* OPEC, non-OPEC seen keeping oil cuts until end of 2018
* Rising U.S. crude inventories and output cap prices
* Shanghai crude futures down 10 pct since Monday's launch (Updates prices, adds comments)
NEW YORK, March 29 (Reuters) - Oil prices rose by 1 percent on Thursday as the equities markets rallied and as market participants weighed a rise in U.S. crude inventories and production against continued OPEC supply curbs.
WTI's discount to Brent <WTCLc1-LCOc1> has grown to more than $5 a barrel, the biggest since January, making Brent-linked crudes less attractive to refiners than U.S. oil.
Prices for the more actively traded June Brent crude futures were up 69 cents, or 1 percent, at $69.45 by 1:32 p.m. EDT (1832 GMT), while the May contract expiring on Thursday was up 35 cents at $70.19.
West Texas Intermediate (WTI) crude futures gained 62 cents, or 1 percent, to $65.
Oil has risen about 4 percent since January, on track for the longest stretch of quarterly gains since late 2010.
"The equities market is rallying and that's lending support to oil," said Philip Streible, senior market strategist at RJO Futures in Chicago. All three major U.S. stock indexes were positive on Thursday.
"The dollar is slightly in positive territory, but it's not screaming like yesterday," which is also supportive to crude prices, said Streible. The dollar against a basket of currencies was up about 0.05 percent, after gaining 0.8 percent Wednesday. A weaker greenback makes dollar-denominated commodities cheaper for holders of other currencies.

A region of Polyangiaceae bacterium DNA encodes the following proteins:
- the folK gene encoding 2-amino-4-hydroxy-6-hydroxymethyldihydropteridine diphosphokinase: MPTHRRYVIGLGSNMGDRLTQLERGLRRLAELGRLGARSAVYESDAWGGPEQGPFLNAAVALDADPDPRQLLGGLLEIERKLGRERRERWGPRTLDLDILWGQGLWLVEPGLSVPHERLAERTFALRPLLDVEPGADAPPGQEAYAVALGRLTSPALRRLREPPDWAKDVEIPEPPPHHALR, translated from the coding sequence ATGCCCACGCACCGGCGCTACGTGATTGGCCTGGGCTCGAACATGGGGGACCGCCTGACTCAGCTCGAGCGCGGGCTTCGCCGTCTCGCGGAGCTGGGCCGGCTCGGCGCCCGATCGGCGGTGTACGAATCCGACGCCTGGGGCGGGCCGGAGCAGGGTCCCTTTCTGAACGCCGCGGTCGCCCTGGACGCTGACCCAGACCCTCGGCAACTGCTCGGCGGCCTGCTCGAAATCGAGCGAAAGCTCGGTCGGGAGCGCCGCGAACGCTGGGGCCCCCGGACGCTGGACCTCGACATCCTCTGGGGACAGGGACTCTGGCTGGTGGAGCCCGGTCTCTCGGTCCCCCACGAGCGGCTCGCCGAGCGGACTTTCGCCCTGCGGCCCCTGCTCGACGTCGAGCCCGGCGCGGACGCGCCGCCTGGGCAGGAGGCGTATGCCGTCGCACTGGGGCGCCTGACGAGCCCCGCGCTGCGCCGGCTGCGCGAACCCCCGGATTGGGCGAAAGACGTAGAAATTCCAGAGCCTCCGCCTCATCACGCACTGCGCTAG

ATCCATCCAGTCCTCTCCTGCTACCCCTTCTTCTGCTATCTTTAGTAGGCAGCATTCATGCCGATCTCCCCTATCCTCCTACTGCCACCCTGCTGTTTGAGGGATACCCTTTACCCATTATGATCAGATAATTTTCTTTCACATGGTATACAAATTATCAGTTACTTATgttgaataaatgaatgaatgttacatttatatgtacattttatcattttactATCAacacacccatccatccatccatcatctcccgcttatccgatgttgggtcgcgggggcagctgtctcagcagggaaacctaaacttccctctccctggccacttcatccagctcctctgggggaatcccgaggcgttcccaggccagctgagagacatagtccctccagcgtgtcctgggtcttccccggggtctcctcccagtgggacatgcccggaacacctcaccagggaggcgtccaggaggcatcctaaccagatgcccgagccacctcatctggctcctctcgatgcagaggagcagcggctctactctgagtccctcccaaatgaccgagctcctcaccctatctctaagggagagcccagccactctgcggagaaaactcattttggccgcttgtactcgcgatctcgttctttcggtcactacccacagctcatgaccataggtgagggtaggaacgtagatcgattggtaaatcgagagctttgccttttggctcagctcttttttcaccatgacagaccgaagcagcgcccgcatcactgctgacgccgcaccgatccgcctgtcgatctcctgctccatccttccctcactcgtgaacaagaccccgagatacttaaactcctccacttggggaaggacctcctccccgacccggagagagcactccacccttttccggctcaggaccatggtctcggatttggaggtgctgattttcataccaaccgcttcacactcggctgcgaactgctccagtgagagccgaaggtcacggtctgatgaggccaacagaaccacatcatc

Strong compliance on supply cuts from members of The Organization of the Petroleum Exporting Countries (OPEC) and allies like Russia have supported prices. OPEC sources said the group and its allies are likely to keep their deal on cutting output for the rest of 2018 when they meet in June.
But rising inventories and production in the United States have pressured prices. Commercial U.S. stocks rose 1.6 million barrels in the past week <C-STK-T-EIA>, while output hit a record 10.43 million barrels per day (bpd).
"I looked at the inventory report as not bearish," said Bill Baruch, president of Blue Line Futures in Chicago. "We actually drew down more from products than from crude."
But, the gains may be fragile, said Petromatrix strategist Olivier Jakob.
"The price action last week was pretty clear. The objective on that move was to take out the highs of 2018, but that has not been done and the price action of the last three days has not been very convincing."
This week marked the launch of the Shanghai crude oil futures contract, which has lost about 10 percent since opening on Monday.
On Thursday, Reuters reported that China was taking its first steps to pay for imported crude oil in yuan instead of the U.S. dollar.
(Additional reporting by Amanda Cooper and Alex Lawler in London and Henning Gloystein in Singapore; editing by David Gregorio and Diane Craft)